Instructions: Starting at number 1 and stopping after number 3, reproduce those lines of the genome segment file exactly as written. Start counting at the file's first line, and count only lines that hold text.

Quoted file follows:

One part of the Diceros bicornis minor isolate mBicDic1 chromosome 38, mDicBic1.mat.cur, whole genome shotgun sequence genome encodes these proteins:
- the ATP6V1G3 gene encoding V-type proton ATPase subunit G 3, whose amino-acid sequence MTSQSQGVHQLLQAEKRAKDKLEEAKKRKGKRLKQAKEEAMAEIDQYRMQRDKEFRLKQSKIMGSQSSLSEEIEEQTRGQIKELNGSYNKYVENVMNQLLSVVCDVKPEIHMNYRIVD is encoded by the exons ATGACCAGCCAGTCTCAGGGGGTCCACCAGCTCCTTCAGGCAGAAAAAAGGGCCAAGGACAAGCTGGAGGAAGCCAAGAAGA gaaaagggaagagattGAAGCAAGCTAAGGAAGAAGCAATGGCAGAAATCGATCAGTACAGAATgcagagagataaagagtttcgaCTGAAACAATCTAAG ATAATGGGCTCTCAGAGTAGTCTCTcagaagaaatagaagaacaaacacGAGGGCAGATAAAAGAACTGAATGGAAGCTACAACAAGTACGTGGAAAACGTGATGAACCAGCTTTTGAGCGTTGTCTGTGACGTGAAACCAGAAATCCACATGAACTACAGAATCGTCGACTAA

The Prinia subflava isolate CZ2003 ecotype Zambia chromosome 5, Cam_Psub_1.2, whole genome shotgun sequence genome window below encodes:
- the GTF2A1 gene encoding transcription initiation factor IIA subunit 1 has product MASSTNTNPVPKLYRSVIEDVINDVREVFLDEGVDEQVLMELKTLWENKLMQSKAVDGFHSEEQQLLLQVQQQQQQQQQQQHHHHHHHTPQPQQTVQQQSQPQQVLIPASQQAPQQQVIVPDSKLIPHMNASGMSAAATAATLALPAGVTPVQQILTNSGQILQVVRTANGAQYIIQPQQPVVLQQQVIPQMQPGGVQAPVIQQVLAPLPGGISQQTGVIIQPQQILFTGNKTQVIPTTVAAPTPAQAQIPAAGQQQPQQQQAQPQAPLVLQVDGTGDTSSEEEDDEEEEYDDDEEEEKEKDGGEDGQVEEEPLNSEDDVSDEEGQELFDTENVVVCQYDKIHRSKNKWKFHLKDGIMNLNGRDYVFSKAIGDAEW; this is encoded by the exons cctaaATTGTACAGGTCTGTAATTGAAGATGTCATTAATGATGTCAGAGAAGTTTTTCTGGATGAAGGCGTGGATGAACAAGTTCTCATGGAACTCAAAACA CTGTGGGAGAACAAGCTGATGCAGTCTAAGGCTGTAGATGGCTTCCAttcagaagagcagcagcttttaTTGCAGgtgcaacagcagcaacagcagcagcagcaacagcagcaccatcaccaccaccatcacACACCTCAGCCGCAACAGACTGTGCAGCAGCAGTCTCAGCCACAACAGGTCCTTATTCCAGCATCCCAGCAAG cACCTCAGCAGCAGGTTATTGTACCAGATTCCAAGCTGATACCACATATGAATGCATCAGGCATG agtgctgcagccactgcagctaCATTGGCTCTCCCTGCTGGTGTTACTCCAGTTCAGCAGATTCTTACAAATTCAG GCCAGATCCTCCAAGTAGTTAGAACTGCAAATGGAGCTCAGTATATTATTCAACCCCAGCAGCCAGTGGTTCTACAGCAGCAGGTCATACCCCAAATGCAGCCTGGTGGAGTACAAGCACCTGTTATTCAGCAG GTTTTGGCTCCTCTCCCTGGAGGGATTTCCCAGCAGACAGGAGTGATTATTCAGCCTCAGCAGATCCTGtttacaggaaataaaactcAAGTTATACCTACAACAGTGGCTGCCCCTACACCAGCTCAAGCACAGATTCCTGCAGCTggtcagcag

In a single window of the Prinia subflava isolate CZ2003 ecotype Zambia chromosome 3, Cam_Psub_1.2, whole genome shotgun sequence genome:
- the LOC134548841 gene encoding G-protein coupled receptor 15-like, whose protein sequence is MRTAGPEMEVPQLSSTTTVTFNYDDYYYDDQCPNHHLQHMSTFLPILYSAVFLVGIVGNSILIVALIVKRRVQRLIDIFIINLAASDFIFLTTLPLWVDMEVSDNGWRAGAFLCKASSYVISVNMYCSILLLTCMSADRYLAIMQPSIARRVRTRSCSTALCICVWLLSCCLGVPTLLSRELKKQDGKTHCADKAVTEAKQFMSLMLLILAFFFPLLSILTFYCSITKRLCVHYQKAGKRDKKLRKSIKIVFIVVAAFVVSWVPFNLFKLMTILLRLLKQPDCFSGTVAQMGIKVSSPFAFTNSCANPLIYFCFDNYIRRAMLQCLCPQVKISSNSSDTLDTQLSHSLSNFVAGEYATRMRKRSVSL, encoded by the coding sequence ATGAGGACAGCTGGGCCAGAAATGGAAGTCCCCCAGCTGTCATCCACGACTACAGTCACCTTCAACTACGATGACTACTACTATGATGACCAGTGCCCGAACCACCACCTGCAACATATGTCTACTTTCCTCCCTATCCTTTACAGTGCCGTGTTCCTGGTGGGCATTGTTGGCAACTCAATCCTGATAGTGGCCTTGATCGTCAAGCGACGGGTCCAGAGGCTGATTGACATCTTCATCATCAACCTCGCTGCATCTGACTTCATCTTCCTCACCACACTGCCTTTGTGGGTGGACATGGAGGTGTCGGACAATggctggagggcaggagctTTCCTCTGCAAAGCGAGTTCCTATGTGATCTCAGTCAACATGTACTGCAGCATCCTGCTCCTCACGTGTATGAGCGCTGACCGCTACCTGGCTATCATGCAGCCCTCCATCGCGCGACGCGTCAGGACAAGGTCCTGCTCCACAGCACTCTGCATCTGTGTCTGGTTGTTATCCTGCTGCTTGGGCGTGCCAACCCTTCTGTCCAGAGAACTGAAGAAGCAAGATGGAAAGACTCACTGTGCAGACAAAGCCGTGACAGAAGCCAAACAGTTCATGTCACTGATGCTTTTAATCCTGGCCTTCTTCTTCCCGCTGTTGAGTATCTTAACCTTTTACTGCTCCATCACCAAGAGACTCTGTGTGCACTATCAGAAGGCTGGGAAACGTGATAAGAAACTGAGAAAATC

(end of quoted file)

One part of the Diceros bicornis minor isolate mBicDic1 chromosome 38, mDicBic1.mat.cur, whole genome shotgun sequence genome encodes these proteins:
- the ATP6V1G3 gene encoding V-type proton ATPase subunit G 3, whose amino-acid sequence MTSQSQGVHQLLQAEKRAKDKLEEAKKRKGKRLKQAKEEAMAEIDQYRMQRDKEFRLKQSKIMGSQSSLSEEIEEQTRGQIKELNGSYNKYVENVMNQLLSVVCDVKPEIHMNYRIVD is encoded by the exons ATGACCAGCCAGTCTCAGGGGGTCCACCAGCTCCTTCAGGCAGAAAAAAGGGCCAAGGACAAGCTGGAGGAAGCCAAGAAGA gaaaagggaagagattGAAGCAAGCTAAGGAAGAAGCAATGGCAGAAATCGATCAGTACAGAATgcagagagataaagagtttcgaCTGAAACAATCTAAG ATAATGGGCTCTCAGAGTAGTCTCTcagaagaaatagaagaacaaacacGAGGGCAGATAAAAGAACTGAATGGAAGCTACAACAAGTACGTGGAAAACGTGATGAACCAGCTTTTGAGCGTTGTCTGTGACGTGAAACCAGAAATCCACATGAACTACAGAATCGTCGACTAA

The Prinia subflava isolate CZ2003 ecotype Zambia chromosome 5, Cam_Psub_1.2, whole genome shotgun sequence genome window below encodes: